GAIZIUNAI, Lithuania/BRUSSELS - Artillery and tank fire reverberate around a Baltic airstrip where US paratroopers are fighting alongside Lithuanian soldiers. The battle is just an exercise and it only involves 150 US soldiers - but the symbolism is clear.
With eastern European states nervous about Russia after it annexed Ukraine's Crimea region and massed 40,000 troops on Ukraine's borders, the United States and NATO allies want to show Moscow that former Soviet republics on the Baltic are under the alliance's security umbrella.
"We're ready if something were to happen, but we're not looking to start any problems," said Sergeant James Day, from the US 173rd Airborne Brigade, during war games on the vast Gaiziunai training ground in western Lithuania.
That chimes with NATO's current posture. In an initial response to Russia's intervention in Ukraine, The United States has sent 600 soldiers to the three Baltic countries - Estonia, Latvia and Lithuania - and Poland to take part in exercises to bolster NATO's presence in eastern Europe. But the alliance has no inclination to intervene militarily in Ukraine.
Longer term, the crisis will have a profound impact on NATO's relations with Russia, its strategy and how it deploys, trains and equips its forces, although Europe has no wish to return to a Cold War-style confrontation between huge armies.
The crisis will compel the alliance to refocus on its core mission of defending its members after years in which its main effort has been far away in Afghanistan.
The 28-nation military alliance accuses Russia of tearing up the diplomatic rule book with its annexation of Crimea.
"For 20 years, the security of the Euro-Atlantic region has been based on the premise that we do not face an adversary to our east. This premise is now in doubt," NATO Deputy Secretary General Alexander Vershbow said last month.
The crisis, called a "game changer" by Secretary General Anders Fogh Rasmussen, will dominate the alliance's agenda as it prepares for a summit in Wales in September, which will mark the imminent end of the NATO-led combat mission in Afghanistan.
The United States, Britain, Denmark, France, Canada and Germany have sent or promised extra fighter aircraft to increase patrols and training over the Baltics, Poland or Romania.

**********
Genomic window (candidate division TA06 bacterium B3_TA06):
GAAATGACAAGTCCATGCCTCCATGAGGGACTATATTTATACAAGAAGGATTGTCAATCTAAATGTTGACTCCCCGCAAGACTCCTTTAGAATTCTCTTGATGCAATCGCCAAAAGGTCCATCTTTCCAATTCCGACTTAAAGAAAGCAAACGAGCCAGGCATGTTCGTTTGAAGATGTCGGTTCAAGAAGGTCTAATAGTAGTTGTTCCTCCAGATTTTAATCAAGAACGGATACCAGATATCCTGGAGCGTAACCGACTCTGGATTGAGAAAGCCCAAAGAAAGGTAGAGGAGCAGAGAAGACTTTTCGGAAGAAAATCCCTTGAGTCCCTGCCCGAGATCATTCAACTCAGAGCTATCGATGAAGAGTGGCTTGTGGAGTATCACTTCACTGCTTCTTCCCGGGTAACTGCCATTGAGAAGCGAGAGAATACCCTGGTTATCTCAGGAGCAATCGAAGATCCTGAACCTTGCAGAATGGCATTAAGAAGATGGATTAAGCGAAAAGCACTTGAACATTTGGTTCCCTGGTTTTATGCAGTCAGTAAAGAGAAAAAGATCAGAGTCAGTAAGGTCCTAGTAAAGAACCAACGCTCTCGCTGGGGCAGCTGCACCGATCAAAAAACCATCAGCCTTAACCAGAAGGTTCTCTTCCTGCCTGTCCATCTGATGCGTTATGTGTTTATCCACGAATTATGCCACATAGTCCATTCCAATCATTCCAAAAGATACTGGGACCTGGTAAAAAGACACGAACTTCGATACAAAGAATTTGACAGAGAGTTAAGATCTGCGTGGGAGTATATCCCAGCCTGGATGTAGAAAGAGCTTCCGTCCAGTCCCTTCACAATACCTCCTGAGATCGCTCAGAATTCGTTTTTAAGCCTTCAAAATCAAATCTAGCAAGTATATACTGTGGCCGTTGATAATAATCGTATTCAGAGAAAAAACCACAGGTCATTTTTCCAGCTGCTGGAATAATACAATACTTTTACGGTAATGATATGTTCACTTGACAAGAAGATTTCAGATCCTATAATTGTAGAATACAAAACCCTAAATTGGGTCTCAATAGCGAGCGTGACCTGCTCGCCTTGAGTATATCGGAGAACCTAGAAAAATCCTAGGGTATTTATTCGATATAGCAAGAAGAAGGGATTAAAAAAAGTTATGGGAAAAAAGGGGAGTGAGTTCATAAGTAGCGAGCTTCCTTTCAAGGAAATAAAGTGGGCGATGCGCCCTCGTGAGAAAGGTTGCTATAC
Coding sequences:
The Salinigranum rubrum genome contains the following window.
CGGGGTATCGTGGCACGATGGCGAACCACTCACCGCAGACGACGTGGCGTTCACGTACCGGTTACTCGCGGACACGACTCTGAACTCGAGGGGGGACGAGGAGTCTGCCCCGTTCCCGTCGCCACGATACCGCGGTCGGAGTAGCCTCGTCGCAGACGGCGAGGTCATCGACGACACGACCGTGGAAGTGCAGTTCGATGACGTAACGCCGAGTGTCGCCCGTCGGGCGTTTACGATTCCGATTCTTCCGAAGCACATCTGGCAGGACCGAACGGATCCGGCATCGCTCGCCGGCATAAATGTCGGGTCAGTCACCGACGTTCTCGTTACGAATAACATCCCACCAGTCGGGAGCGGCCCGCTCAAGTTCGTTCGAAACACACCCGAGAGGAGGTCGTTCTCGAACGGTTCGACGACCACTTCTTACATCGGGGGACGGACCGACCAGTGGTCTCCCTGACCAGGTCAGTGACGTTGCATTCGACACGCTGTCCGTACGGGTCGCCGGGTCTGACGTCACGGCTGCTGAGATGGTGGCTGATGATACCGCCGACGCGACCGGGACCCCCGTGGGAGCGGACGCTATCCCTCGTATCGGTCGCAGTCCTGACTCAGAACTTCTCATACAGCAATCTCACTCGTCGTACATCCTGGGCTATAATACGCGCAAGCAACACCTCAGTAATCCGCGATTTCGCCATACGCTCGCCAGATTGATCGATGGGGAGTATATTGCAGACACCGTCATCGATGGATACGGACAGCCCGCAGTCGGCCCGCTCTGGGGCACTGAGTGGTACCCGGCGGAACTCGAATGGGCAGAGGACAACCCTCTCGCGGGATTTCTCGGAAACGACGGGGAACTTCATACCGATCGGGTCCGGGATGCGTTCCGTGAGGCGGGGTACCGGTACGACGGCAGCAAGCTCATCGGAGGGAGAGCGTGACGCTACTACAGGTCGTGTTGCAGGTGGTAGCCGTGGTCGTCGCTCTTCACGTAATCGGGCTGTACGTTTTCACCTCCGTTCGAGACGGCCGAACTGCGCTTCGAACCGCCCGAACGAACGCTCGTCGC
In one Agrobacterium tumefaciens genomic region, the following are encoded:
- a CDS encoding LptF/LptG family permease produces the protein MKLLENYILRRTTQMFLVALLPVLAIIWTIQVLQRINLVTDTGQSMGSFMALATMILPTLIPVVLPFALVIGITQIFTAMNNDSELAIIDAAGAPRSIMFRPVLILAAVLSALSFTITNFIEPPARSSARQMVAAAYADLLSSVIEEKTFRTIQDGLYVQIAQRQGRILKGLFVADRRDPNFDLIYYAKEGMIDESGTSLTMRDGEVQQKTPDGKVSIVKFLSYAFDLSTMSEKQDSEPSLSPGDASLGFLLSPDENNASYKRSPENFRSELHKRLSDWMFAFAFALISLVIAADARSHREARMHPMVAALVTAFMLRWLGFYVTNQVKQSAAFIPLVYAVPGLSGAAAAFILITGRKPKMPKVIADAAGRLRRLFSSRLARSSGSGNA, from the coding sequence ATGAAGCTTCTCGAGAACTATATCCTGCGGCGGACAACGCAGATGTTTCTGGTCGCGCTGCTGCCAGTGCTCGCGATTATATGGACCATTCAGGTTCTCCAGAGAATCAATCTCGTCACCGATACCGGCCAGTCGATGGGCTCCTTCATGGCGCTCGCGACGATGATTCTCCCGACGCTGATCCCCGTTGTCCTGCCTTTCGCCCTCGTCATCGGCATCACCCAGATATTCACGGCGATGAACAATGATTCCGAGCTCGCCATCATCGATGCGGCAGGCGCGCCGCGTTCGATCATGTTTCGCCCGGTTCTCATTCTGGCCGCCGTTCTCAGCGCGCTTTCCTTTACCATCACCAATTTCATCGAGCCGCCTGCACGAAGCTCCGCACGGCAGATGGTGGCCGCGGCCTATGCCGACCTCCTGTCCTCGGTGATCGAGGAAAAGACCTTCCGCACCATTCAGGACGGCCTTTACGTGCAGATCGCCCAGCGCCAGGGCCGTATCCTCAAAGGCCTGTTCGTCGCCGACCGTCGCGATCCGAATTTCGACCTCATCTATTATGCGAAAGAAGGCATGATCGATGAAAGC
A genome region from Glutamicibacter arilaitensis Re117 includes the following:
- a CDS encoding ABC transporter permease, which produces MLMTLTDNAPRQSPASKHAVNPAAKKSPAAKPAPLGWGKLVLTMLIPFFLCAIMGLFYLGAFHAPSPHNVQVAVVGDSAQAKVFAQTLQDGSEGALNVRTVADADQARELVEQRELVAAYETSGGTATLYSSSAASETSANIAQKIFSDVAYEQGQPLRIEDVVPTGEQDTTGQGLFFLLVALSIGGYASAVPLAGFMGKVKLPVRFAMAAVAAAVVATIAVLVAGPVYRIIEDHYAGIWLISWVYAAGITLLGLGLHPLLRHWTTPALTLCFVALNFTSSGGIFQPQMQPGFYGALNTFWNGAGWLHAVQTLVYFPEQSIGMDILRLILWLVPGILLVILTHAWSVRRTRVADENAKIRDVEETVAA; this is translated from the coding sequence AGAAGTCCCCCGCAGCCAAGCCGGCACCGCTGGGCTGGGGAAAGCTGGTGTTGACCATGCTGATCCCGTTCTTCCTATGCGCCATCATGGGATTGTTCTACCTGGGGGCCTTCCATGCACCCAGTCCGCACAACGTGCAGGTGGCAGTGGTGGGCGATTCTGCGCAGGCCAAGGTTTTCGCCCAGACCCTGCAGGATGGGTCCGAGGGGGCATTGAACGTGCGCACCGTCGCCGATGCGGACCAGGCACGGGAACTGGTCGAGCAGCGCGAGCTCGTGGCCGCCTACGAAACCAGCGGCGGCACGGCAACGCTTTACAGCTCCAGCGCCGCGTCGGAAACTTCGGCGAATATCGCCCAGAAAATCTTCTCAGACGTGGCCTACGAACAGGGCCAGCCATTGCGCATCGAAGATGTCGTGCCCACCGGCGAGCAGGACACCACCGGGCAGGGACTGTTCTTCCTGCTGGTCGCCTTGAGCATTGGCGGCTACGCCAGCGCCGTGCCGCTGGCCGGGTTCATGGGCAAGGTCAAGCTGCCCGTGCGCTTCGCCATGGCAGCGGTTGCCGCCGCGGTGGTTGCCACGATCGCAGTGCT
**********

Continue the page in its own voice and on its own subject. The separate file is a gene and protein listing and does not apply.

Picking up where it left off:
A fleet of nine minehunters from NATO countries has been dispatched to the Baltic and another task force of five ships to the eastern Mediterranean.
In the longer term, NATO will consider permanently stationing forces in eastern Europe, something it has refrained from doing in the 15 years since the Czech Republic, Hungary and Poland joined the alliance after the fall of the Berlin wall.
NATO will also have to think about how it deals with the unorthodox tactics used by Russia in Crimea, including exploiting political divisions, using large-scale military exercises as cover for intervention, and denying Russian troops were operating in the peninsula.
The crisis has already affected relations between NATO and Russia, which have cooperated uneasily in recent years in areas such as combating terrorism, piracy and Afghan drug-trafficking. NATO suspended cooperation with Russia last month over Crimea.
The damage is not likely to be repaired as quickly as after Russia's 2008 war with Georgia, when a freeze in top-level contacts between NATO and Russia lasted barely six months.
"As compared, say, with the reset after the Georgia war, this is going to be a much more prolonged and difficult period," said a senior NATO official, speaking on condition of anonymity.
Russian President Vladimir Putin declared in March he had the right to invade Ukraine to protect Russian speakers there, causing alarm in NATO members Estonia and Latvia, which have large ethnic Russian minorities of their own.
Officials at NATO are asking themselves if Putin would seriously consider challenging a NATO member, although if it tangled with a NATO member state, Russia would also be risking a confrontation with the United States.
"Just as NATO doesn't want a war with Russia, so too Russia doesn't want a war with NATO, because the risks on both sides are global and catastrophic," said Samuel Charap of the International Institute for Strategic Studies think-tank.